Thais 'ready' if another tsunami hits

BANGKOK - Eight years after Thailand's south-western coast was devastated by the Boxing Day tsunami of 2004, the country has installed what officials say is the best warning system in the region to mitigate future disasters, a report said Tuesday.

Inadequate warning was blamed for the high number of casualties caused by the tsunami, which killed more than 8,000 Thais and foreign tourists in six southern provinces.

Since then, the National Disaster Warning Centre has set up warning towers and tsunami-detection buoys in the Andaman Sea to respond quickly to any earthquake and subsequent tsunami.

"Within two minutes [after a tsunami swell starts to form], we can calculate the speed and know exactly when it will reach the shore," Song Ekmahachai, chief of the centre’s Disaster Warning and Dissemination Division, said.

He said accurate alerts could be sent to television and radio stations and mobile phones within 15 minutes via satellite and warning towers.

The tsunami preparations also include streamlining bureaucratic protocols to ensure warnings are issued without delay.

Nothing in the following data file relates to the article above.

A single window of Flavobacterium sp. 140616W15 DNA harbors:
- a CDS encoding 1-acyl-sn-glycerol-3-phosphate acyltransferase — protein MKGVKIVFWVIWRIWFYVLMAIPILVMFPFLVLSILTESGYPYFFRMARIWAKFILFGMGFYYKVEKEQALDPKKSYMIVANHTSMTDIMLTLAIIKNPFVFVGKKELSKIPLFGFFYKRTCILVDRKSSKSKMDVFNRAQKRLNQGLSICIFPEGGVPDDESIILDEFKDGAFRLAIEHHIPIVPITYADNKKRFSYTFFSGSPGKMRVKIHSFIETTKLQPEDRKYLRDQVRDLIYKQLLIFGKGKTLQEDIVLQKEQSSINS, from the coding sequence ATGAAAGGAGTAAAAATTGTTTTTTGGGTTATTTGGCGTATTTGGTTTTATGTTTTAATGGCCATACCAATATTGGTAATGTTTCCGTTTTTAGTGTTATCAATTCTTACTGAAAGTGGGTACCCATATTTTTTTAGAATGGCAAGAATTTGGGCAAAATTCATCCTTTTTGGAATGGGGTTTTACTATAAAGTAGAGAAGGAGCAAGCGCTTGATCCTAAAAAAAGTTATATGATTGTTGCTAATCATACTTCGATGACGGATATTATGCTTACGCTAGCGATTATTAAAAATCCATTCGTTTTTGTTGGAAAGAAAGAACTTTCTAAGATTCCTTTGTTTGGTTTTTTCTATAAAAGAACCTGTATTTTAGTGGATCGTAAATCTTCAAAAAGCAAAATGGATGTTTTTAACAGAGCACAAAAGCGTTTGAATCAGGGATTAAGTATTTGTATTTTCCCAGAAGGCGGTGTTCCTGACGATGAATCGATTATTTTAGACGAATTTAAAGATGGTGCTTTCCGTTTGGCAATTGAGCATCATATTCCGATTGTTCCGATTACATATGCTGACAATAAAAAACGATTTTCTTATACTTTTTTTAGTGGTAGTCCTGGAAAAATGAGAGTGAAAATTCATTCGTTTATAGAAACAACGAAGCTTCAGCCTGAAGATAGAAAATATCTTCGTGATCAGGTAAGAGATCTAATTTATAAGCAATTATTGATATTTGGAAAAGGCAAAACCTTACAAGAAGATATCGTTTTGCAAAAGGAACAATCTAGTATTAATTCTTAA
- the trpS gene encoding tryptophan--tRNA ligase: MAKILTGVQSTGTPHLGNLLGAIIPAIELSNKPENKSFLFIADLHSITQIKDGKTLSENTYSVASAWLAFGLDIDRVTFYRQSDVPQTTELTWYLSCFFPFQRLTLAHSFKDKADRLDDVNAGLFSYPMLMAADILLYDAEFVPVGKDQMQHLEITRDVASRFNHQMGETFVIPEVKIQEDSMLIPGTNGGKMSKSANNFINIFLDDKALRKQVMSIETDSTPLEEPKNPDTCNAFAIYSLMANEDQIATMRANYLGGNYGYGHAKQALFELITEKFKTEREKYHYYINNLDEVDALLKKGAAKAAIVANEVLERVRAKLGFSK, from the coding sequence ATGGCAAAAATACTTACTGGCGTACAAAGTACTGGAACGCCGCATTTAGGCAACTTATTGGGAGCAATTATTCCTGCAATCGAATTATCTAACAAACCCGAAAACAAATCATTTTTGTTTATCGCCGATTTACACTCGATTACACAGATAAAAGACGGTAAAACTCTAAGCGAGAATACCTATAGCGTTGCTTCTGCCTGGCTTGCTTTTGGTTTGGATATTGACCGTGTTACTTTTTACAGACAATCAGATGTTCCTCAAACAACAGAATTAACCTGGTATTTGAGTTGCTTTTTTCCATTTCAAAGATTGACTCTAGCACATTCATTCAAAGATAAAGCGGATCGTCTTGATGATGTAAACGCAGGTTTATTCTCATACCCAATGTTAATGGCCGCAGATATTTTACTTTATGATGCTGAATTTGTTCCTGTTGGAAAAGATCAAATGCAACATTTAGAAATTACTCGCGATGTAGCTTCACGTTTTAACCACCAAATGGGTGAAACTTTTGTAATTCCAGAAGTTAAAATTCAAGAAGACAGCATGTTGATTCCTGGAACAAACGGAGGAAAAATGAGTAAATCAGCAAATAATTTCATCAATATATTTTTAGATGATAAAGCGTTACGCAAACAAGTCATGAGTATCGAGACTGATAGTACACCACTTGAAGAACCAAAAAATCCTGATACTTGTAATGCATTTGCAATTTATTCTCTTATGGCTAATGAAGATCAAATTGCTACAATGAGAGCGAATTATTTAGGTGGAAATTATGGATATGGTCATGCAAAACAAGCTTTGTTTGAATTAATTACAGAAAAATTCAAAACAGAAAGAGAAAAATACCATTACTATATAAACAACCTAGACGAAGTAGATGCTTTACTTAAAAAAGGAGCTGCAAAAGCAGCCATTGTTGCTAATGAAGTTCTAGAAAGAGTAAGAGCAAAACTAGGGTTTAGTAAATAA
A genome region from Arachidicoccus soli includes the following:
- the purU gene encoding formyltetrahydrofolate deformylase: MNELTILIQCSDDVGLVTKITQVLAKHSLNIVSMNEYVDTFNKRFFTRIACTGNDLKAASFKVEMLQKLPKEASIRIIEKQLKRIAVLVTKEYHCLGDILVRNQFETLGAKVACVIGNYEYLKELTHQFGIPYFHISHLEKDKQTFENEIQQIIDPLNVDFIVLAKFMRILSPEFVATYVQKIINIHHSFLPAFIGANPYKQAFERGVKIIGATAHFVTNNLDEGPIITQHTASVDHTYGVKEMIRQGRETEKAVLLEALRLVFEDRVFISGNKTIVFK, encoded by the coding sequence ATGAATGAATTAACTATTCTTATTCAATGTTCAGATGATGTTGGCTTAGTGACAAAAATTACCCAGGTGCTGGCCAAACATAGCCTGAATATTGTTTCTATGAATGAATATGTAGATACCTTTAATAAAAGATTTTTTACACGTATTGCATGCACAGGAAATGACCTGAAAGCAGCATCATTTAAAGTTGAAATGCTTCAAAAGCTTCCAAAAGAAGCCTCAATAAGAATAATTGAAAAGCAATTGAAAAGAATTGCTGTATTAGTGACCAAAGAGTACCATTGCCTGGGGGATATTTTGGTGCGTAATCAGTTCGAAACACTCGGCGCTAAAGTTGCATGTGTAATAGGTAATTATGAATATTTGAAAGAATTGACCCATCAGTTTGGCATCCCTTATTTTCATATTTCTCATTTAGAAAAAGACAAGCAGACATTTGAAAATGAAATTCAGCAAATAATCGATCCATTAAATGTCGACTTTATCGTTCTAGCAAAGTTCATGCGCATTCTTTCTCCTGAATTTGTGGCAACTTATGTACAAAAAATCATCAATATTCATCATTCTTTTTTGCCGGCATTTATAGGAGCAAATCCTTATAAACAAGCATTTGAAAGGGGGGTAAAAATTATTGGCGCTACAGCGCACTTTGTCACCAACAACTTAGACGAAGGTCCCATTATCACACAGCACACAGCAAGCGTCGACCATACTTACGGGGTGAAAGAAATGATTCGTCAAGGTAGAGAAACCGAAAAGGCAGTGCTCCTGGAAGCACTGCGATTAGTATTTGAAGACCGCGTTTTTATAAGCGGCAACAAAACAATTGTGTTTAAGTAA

"We will no longer need permission from the Television Pool of Thailand or TV station directors," centre director Somsak Khaosuwan was quoted as saying in news reports. "We can interrupt any ongoing television programme."

But he warned that all the preparations would be useless without public participation, and urged coastal residents to take part in training courses to prepare for potential disasters.

"If they do not run away from the big waves, no one can help them," Mr Somsak said. "The only thing that can save you from a huge wave is running away to higher ground as fast as you can."

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Writer: dpa